Monthly Archives: August 2012


I had never heard of a popover until I went to college. There was a restaurant in town, just off-campus–the kind of place visiting parents would take their kids, usually with a small posse of friends tagging along for a free meal. The food was spiffed-up American, burgers and sandwiches and pastas and seafood. And every single item on the menu came with a mysterious side called a “popover,” a crusty brown breadlike balloon-thing, as big as my face, served on its own white plate with a little dish of apple butter.

Breaking into my popover was always the best part of the meal. The tickling anticipation as I picked it up, crisp and shaggy and light; the tiny crackle as I broke the surface and pulled it apart; the golden hollow inside, draped here and there with wattles of soft, stretchy dough. The best way to eat the thing, of course, was with a generous spread of sweet apple butter. It’s one of the things I miss most about college–that, and having four or five equally blissed-out friends to share the experience with.

I had always assumed that popovers were elaborate and time-consuming to make. But, as I’ve recently learned, they’re dangerously easy. Four ingredients, a well-greased muffin pan, and just a tick or two over 30 minutes. That’s it. The popovers go into the oven as unremarkable pools of batter, and come out as great golden puffs, rising crazily out of the pan. Anywhere bread lives, these airy morsels are welcome–though, of course, I’m still partial to a dollop of apple butter.

These are quicker than quickbread, easier than dinner rolls, lighter and less guilt-inducing than almost any other kind of bread I can think of. They don’t even need a preheated oven. I can now go from zero to popover in just over 30 minutes–nostalgia be damned.

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Apple pandowdy

Shoo-fly pie and apple pan dowdy

Makes your eyes light up and your tummy say howdy.

Shoo-fly pie and apple pan dowdy,

I can’t get enough of that wonderful stuff.

Of all the songs I learned in high school choir, “Shoo-Fly Pie and Apple Pan Dowdy” was one of my favorites. It was upbeat, jazzy, a little silly, and mercifully easy to sing. I had never heard it outside the rehearsal room, and it wasn’t until years later that I learned it was a beloved old standard, recorded by the likes of Dinah Shore and Ella Fitzgerald. Years later, in moments of mind-wandering, I still catch myself singing it.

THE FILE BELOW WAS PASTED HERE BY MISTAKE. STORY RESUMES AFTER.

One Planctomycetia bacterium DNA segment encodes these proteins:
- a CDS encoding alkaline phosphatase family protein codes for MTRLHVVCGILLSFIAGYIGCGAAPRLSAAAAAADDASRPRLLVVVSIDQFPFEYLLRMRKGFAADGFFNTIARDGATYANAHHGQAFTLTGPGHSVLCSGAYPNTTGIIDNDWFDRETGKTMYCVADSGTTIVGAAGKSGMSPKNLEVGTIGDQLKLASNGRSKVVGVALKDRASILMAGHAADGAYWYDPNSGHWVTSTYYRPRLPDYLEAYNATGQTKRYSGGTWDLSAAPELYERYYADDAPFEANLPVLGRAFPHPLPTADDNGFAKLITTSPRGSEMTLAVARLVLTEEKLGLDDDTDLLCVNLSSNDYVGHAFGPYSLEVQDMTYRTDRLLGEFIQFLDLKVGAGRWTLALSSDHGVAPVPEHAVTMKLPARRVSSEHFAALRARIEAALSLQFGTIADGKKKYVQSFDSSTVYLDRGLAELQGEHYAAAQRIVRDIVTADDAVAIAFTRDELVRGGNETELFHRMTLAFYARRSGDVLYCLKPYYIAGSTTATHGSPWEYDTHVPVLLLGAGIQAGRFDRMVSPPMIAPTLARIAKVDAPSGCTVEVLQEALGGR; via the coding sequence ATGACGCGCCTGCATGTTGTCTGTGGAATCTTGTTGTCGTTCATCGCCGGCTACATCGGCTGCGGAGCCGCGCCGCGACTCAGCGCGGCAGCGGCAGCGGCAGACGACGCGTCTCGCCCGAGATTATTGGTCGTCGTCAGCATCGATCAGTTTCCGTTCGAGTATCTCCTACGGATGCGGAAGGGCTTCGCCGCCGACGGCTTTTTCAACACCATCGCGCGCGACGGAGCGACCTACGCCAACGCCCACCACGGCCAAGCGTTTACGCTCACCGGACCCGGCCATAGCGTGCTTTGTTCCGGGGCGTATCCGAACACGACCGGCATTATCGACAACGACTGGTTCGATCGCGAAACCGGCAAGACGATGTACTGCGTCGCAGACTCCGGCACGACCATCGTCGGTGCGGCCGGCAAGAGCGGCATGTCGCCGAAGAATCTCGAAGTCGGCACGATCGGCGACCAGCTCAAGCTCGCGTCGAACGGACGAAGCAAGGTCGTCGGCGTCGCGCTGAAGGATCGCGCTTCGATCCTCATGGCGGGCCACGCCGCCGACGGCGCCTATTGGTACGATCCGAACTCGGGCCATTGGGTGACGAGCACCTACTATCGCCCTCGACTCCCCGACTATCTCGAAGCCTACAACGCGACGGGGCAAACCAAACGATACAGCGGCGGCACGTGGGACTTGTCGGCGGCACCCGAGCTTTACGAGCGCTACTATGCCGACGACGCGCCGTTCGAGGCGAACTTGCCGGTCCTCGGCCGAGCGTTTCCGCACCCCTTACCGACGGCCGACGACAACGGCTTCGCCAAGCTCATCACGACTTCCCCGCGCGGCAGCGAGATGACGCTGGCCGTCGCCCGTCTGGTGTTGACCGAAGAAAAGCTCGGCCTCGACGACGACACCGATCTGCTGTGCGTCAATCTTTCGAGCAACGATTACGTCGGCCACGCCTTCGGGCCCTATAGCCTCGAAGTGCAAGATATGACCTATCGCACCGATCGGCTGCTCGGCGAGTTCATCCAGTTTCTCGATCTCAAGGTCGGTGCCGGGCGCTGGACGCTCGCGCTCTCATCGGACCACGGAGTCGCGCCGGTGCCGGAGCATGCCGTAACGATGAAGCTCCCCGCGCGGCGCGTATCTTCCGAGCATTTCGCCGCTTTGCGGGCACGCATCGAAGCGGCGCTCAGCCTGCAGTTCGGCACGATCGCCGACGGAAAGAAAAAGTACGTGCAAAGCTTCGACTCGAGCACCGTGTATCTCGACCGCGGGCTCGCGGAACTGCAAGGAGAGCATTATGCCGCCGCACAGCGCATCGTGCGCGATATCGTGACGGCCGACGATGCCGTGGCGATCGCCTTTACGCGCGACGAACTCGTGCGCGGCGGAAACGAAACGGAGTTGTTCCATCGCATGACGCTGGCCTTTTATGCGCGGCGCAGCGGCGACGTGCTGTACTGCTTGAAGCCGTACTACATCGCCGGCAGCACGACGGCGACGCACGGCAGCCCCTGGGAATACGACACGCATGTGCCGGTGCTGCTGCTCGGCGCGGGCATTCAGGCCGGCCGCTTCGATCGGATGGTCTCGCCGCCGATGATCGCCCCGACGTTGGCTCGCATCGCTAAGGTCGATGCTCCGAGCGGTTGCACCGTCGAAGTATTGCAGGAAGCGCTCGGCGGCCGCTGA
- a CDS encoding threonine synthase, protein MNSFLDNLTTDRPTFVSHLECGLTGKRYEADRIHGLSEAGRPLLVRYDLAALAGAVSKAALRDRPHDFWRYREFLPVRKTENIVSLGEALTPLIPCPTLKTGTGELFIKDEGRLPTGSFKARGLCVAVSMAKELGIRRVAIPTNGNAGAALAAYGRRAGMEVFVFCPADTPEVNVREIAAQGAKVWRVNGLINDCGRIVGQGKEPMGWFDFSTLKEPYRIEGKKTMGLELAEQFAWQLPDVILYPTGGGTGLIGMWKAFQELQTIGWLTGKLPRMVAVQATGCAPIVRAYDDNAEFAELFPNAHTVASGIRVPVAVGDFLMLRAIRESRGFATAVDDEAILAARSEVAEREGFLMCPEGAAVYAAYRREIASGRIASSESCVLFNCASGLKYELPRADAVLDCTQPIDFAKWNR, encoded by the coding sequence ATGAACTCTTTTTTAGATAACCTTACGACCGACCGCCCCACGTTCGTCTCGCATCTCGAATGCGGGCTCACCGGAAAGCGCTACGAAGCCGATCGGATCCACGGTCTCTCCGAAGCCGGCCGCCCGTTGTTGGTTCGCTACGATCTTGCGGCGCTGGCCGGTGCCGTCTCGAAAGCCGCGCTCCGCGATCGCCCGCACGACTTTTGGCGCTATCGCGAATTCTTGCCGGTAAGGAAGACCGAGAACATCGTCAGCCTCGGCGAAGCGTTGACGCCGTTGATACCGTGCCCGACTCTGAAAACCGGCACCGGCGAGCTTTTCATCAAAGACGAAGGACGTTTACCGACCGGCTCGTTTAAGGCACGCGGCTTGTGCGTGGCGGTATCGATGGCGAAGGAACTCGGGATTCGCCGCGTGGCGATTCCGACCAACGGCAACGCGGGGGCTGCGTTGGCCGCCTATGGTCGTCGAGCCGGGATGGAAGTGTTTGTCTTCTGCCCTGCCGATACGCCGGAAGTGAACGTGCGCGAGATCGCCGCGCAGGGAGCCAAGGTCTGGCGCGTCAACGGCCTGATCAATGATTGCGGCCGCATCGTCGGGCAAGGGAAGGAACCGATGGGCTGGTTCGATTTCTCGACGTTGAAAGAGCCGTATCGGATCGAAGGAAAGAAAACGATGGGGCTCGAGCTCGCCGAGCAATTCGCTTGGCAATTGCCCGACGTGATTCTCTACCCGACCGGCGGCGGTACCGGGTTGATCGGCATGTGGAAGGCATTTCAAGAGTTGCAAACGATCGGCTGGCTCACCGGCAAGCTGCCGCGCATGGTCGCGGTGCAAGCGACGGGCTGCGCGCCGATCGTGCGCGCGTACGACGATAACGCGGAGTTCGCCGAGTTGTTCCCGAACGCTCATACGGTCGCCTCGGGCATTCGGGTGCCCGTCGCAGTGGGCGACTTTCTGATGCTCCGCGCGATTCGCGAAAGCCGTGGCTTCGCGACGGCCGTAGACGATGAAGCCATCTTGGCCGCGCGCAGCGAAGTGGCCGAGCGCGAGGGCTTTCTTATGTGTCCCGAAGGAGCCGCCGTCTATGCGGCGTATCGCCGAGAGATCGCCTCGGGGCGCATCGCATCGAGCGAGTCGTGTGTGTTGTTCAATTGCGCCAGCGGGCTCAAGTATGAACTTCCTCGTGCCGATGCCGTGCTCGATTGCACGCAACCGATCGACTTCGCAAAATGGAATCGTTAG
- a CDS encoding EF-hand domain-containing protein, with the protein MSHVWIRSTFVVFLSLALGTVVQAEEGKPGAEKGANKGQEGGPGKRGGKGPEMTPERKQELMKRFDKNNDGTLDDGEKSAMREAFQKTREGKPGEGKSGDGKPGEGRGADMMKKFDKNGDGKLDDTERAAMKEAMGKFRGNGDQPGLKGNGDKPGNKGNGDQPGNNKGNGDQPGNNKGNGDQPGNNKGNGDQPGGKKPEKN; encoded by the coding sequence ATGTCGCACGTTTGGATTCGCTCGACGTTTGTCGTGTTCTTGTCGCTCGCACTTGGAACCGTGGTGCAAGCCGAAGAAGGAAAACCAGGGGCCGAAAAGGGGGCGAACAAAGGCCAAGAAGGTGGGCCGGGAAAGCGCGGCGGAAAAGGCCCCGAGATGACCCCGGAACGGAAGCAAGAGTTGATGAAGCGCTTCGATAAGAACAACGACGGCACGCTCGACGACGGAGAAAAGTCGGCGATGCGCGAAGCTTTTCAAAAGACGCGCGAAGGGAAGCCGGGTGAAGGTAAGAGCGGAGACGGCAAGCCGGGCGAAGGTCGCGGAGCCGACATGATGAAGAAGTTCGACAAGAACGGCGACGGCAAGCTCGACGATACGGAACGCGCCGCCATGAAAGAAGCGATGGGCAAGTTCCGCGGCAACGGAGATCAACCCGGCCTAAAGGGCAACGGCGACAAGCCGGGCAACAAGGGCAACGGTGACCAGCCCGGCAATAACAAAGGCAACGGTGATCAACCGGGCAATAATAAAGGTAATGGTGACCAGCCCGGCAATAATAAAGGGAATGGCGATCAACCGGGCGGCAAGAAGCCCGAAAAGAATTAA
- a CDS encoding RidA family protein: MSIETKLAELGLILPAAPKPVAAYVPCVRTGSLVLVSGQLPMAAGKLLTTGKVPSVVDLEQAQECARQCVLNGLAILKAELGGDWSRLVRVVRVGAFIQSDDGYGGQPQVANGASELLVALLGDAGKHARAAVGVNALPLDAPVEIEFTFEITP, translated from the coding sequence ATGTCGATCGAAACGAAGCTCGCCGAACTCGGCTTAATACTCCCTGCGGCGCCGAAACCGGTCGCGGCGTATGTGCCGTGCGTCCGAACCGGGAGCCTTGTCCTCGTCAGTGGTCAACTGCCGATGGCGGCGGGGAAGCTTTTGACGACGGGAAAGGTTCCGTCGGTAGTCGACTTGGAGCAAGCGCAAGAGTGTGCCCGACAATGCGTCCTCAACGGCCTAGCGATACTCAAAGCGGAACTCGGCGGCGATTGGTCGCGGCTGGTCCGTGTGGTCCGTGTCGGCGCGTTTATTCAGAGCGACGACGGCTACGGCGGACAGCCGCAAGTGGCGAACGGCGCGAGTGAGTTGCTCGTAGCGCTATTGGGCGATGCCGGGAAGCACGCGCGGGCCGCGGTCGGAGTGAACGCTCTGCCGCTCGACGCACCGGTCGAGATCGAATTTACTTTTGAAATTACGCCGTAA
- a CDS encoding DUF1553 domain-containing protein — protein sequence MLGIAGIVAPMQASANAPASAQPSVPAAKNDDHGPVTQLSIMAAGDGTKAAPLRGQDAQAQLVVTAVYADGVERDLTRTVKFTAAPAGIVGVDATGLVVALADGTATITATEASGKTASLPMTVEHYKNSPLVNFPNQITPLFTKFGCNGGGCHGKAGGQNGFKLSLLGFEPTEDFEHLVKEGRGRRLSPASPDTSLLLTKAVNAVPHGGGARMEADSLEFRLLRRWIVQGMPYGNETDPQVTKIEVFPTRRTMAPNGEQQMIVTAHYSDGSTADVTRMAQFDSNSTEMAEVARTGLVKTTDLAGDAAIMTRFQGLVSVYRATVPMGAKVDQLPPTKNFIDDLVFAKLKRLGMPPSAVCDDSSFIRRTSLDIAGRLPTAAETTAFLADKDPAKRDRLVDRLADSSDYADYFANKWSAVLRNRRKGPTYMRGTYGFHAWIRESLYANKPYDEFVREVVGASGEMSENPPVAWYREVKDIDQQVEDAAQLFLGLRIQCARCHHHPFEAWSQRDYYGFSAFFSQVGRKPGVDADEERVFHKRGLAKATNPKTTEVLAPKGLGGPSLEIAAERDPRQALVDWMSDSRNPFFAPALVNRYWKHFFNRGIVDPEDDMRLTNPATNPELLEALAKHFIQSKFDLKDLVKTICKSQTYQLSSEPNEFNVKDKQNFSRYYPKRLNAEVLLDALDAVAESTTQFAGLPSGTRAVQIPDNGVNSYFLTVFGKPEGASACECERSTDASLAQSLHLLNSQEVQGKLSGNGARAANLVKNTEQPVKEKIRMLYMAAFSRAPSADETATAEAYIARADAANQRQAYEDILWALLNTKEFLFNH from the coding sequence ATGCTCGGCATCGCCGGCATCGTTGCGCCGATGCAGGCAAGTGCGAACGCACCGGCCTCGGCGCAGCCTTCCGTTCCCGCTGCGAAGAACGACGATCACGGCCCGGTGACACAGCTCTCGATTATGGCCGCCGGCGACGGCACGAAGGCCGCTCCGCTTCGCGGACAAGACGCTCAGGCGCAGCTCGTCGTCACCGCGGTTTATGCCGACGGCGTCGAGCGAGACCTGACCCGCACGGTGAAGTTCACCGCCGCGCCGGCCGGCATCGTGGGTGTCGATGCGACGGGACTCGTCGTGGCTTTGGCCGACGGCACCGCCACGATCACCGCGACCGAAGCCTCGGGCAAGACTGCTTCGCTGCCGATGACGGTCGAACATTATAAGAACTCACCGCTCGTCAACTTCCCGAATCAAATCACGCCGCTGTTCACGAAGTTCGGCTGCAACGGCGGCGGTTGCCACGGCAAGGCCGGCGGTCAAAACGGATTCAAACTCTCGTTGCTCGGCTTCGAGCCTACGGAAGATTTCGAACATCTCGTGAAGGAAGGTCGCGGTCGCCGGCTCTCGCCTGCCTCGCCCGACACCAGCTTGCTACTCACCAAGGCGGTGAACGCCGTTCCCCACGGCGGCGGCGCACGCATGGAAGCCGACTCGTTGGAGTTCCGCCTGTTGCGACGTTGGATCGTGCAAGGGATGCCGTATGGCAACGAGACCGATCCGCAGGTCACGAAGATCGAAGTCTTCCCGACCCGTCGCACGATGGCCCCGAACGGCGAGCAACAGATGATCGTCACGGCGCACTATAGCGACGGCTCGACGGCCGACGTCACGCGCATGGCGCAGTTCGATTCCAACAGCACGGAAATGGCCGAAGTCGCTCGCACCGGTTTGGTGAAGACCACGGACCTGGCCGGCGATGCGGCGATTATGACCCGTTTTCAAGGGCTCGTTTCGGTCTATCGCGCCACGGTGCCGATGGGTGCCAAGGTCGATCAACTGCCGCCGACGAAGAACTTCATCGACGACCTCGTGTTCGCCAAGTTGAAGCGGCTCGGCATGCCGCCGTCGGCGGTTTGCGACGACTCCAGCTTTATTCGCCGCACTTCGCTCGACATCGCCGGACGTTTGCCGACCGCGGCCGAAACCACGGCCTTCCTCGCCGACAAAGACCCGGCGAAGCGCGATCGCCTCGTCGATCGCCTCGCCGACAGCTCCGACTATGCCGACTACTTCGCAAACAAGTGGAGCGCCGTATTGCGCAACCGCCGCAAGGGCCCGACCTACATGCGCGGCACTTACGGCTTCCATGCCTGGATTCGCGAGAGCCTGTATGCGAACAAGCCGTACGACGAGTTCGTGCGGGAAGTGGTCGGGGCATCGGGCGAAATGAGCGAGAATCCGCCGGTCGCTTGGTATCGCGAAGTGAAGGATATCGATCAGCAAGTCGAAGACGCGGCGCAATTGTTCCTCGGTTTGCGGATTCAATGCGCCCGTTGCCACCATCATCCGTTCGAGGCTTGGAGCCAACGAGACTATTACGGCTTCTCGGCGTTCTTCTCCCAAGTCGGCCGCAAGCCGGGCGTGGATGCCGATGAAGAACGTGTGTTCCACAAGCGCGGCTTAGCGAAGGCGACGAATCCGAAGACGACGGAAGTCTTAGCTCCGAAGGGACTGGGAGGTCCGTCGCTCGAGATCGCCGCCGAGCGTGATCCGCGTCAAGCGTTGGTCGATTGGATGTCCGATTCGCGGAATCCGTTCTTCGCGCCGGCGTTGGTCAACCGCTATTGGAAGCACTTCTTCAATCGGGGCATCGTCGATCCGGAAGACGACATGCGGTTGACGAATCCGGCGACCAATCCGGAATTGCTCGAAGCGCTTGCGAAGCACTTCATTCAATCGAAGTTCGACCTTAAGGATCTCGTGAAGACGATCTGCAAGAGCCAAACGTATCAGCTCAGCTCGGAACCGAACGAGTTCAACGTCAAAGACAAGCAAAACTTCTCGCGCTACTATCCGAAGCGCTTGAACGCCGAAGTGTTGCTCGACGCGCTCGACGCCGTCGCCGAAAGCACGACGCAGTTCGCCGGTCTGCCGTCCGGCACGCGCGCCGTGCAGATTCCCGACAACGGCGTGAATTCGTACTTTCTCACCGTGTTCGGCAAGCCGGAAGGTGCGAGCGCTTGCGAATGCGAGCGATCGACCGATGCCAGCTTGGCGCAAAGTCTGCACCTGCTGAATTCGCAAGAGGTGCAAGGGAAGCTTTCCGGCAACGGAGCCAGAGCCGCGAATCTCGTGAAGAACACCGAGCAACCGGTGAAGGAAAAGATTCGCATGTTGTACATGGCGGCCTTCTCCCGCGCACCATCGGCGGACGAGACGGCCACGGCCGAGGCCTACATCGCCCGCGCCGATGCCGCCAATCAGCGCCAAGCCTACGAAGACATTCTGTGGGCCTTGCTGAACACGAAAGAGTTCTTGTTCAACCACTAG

For a long time I assumed the words themselves were nonsense–made up to suit the bouncy rhythm of a song. But, as it happens, shoofly pie and apple pandowdy are both very real, and totally all-American. Oddly enough, they hail from a community not much known for its contributions to popular music: the Pennsylvania Dutch.

Of the two, shoofly pie seems to get more attention. It’s a rich molasses-based custard pie, said to be so sweet that it attracts flies that must be shooed away. I’ve never found it particularly compelling. Apple pandowdy, on the other hand, intrigued me quite a bit. What is a pandowdy, I wondered, and how does it differ from its other evocatively-named cousins–crisps, crumbles, cobblers, grunts, slumps, buckles, brown betties?

The answer, at least according to an hour or so of Internet research: apple pandowdy is reminiscent of cobbler, with a fluffy biscuit topping laid over a pan of sweetened, spiced fruit. But unlike cobbler, which has its topping laid down in “cobblestone” pieces, apple pandowdy gets a single rolled layer of dough laid on top. Then, partway through the baking process, the cook takes a wooden spoon and pushes bits of topping down into the fruit below. The result is a rough, “dowdy” surface, with a mix of textures and flavors underneath: some of the biscuit stays pillowy on top, while some gets gooey and soaked with juices. It’s quite lovely.

This version, which I found through good old-fashioned Google timewasting, has a dark, spicy apple filling, sweetened with molasses and candied ginger instead of sugar. It’s a gutsy, down-to-earth variation on the familiar chord of apple-cinnamon-butter-sugar. And it still passes the true test of any good American apple dessert: it pairs effortlessly with whipped cream and vanilla ice cream. Clearly this California girl should look to Pennsylvania Dutch country more often.